Entertainment

10 Forgotten Lucille Ball Projects You’ve Probably Never Seen

It didn’t end with I Love Lucy. In honor of the comedy legend’s birthday, here are the TV shows, specials, and made-for-TV movies that kept Lucille Ball working from the ’60s to the ’80s.

1. Lucy in London (1966)

In the swinging ’60s, Lucy traveled to London as American secretary Lucy Carmichael. The hour-long special featured an original song by Phil Spector (!) and vignettes with Lucy visiting Madame Tussaud’s and performing as Kate in Shakespeare’s The Taming of the Shrew. Anthony Newley co-starred as Lucy’s tour guide Tony, but intended guest star Laurence Olivier (!) was forced to drop out.

2. Here’s Lucy (1968-1974)

Although Lucy already had a series, The Lucy Show, she wanted to do something that incorporated her real-life children Lucie Arnaz and Desi Arnaz, Jr. For this show, Ball became Lucy Carter, a semi-homage to Desi Arnaz. By 1974, Lucy was the last performer from TV’s classic age to have a weekly TV show. Whether it was canceled or Ball just pulled out is unclear.

3. Happy Anniversary and Goodbye (1974)

Remember when Lucy lusted after Arnold Schwarzenegger? Then you must not have seen Happy Anniversary and Goodbye. In the TV movie, Ball plays Norma Michaels. Along with her husband Malcolm (Art Carney), Norma decides the couple needs some time apart to explore. Evidently, Lucy wants to explore with the future governor of California.

4. Lucy Gets Lucky (1975)

This time she was Lucy Collins, a diehard Dean Martin fan determined to get into his show at the MGM Grand Hotel. Sounds an awful lot like a plot of I Love Lucy, but hey, different surname, so this is totally original. The title implies that Lucy ends up sleeping with Dean Martin, but I think “gets lucky” might be a reference to Vegas in this case.

5. What Now, Catherine Curtis? (1976)

In her later years, Lucy began to shift more toward drama, or at least dramedy. What Now, Catherine Curtis? was pretty firmly in the drama category, with Lucy playing the title character, a woman dealing with life alone after 23 years of marriage. It might seem a little heavy-handed, but this was a TV movie in the ’70s, so that’s really par for the course.

6. Lucy Calls the President (1977)

Can you guess which surname Lucy used for this special? No, you can’t, because it changes every damn time. For Lucy Calls the President, she was Lucy Whittaker, a woman who’s getting a visit from President Carter to discuss civic issues in Indiana. This was her last collaboration with Vivian Vance, who played Ethel on I Love Lucy.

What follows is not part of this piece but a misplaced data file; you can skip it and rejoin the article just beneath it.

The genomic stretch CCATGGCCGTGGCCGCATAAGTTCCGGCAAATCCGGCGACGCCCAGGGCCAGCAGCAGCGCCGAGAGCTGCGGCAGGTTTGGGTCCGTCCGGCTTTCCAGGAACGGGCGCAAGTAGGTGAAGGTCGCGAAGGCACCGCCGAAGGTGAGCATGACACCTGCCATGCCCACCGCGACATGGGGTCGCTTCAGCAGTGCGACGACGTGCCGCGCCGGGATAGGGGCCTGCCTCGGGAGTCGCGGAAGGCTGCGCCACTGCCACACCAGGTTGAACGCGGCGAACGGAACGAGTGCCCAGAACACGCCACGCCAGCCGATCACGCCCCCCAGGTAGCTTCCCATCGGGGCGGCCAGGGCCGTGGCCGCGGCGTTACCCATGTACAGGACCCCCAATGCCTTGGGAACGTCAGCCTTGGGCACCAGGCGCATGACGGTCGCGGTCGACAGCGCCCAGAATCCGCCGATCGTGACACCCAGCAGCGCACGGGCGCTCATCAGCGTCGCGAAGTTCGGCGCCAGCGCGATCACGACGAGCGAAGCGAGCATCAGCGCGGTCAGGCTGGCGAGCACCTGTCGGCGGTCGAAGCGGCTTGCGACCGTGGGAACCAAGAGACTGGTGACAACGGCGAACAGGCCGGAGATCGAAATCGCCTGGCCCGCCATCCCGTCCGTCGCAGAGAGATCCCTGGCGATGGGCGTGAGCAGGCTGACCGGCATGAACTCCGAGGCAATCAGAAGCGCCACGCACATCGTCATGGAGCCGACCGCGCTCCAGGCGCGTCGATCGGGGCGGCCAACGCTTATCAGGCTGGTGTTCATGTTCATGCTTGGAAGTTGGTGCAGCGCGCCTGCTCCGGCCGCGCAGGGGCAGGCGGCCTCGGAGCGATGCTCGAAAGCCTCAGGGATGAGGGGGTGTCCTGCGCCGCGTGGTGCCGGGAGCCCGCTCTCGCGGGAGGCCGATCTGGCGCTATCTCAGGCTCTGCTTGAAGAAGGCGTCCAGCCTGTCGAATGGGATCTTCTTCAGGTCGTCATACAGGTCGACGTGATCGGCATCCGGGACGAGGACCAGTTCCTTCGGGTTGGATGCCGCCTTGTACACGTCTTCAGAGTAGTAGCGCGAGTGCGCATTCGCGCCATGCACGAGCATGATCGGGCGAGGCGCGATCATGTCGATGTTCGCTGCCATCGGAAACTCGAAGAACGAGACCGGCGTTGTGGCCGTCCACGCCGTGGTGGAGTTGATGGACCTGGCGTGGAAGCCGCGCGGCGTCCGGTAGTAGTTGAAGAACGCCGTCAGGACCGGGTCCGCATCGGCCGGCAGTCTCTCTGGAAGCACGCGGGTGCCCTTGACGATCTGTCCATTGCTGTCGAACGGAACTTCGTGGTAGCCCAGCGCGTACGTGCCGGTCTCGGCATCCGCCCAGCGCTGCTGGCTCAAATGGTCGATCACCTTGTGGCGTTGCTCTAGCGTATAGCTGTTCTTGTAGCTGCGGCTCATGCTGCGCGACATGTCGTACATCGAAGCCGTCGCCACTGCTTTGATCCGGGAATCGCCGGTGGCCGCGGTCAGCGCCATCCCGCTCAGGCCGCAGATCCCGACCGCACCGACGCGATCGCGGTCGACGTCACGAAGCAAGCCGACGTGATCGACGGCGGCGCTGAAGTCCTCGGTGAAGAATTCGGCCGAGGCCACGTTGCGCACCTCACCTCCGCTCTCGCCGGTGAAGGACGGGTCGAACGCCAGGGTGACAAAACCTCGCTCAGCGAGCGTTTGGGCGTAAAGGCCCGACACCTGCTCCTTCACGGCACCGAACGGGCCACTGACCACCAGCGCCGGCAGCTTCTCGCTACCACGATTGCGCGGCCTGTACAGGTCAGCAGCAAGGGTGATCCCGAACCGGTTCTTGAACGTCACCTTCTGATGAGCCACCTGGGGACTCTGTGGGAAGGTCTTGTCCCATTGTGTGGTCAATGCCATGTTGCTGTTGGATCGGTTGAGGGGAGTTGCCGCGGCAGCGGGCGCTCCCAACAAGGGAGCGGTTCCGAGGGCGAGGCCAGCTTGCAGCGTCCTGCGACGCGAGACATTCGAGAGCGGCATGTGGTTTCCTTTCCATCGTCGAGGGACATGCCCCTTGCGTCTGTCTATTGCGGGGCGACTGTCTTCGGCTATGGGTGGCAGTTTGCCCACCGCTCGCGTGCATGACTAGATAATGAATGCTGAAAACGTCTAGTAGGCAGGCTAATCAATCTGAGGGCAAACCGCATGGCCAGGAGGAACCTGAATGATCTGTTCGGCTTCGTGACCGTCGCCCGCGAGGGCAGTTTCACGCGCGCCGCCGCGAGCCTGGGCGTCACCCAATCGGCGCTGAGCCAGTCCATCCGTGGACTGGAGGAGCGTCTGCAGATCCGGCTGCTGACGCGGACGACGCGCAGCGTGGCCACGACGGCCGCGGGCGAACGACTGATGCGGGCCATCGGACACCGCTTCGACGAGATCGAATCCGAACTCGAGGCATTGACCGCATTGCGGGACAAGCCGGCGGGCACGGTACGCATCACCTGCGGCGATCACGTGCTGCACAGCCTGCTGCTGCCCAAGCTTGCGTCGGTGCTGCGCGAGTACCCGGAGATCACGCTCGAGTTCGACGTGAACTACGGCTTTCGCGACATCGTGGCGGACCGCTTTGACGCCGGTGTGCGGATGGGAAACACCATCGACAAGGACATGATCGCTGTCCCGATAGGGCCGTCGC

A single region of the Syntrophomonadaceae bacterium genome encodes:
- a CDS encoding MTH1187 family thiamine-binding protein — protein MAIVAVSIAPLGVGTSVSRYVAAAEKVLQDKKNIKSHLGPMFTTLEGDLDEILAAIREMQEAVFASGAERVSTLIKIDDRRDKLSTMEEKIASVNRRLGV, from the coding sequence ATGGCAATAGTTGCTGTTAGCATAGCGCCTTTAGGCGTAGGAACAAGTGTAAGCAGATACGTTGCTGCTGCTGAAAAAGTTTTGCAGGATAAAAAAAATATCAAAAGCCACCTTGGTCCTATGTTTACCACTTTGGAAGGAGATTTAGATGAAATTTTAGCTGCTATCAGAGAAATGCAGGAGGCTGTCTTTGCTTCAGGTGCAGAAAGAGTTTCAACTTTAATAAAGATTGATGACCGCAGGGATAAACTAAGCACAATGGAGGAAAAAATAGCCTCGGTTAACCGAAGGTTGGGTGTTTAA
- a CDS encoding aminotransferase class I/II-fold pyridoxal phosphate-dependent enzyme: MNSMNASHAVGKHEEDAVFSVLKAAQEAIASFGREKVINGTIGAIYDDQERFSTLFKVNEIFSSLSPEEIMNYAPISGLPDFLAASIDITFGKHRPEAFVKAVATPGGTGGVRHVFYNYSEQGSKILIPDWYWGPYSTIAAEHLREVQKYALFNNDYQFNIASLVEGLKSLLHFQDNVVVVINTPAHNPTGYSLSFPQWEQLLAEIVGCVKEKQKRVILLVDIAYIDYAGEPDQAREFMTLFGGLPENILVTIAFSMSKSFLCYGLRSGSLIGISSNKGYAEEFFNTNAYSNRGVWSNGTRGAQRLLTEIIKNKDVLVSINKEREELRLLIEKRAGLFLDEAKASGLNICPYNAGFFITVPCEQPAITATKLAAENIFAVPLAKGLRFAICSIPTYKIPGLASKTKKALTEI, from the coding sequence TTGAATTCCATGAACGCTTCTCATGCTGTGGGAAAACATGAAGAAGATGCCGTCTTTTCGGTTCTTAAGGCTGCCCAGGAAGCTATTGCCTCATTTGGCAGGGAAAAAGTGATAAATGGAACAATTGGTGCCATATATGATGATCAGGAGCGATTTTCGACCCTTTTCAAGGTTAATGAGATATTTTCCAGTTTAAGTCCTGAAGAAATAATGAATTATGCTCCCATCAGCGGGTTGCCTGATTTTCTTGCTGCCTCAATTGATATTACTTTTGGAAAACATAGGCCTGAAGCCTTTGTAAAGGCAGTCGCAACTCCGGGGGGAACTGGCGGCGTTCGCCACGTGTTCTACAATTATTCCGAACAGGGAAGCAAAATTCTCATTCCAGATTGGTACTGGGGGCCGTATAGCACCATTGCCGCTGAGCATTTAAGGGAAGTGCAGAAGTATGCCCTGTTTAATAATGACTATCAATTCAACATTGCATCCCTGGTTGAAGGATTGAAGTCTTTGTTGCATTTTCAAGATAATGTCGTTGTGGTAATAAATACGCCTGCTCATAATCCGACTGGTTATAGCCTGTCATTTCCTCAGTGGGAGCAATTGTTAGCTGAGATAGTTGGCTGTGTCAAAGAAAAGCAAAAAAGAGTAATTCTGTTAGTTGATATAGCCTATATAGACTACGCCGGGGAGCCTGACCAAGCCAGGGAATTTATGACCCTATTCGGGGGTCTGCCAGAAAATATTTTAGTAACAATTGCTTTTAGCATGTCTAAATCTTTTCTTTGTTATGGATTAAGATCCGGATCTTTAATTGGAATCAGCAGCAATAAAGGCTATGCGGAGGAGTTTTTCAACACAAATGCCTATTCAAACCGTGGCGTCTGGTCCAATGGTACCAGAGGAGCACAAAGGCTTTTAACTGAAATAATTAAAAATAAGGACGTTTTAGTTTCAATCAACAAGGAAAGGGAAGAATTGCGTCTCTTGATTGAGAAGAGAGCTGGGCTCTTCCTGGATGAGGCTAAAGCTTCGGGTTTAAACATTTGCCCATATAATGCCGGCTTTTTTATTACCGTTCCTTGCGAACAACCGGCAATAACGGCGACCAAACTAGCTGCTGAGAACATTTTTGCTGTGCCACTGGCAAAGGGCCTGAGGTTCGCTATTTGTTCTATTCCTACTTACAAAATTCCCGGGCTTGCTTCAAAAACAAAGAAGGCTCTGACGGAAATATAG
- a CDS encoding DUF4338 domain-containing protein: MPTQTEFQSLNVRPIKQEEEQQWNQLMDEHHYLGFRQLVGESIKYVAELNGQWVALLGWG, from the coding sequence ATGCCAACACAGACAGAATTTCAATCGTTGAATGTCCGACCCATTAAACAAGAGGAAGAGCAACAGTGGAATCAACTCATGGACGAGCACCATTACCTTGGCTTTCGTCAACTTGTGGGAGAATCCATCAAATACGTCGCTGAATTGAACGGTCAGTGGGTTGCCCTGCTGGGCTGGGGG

7. Lucy Comes to Nashville (1978)

Lucy and country music — a natural fit, right? Hey, it was the late ’70s, and she was trying different things. For this musical special, Lucy went to Nashville and met up with country singer Barbara Mandrell and others. Alas, the clips from the special online are not the best quality, but then, you’d have to be both a serious country fan and a Lucille Ball devotee to seek this out.

8. Lucy Moves to NBC (1980)

Now things get meta: Lucy played herself in this 1980 TV movie, which was all about bringing Lucille Ball back to TV. Guest stars included Bob Hope, Johnny Carson, and — wait for it — Gary Coleman. The whole thing is a parody of how TV shows get made, but it also included movie musical legend Donald O’Connor in a series of song and dance routines.

9. Stone Pillow (1985)

But what Lucy really wanted to do was serious drama, as in the maudlin but very popular TV movie Stone Pillow. She played an elderly homeless woman named Florabelle opposite Melrose Place star Daphne Zuniga. This was supposed to be Ball’s dramatic breakout but all it did was force her into making one last sitcom, something she’d said she never wanted to do again.

10. Life With Lucy (1986)

This one’s just painful to watch. Lucy’s final attempt at a sitcom was dreadful and loathed by fans and critics alike — although it did star a young Jenny Lewis before she grew up to have an impressive indie music career! The failure of Life With Lucy was apparently devastating to Ball, who never made another film or TV show and kept mostly to herself for the rest of her life. On the whole, however, it did nothing to diminish her reputation as a comedy icon.

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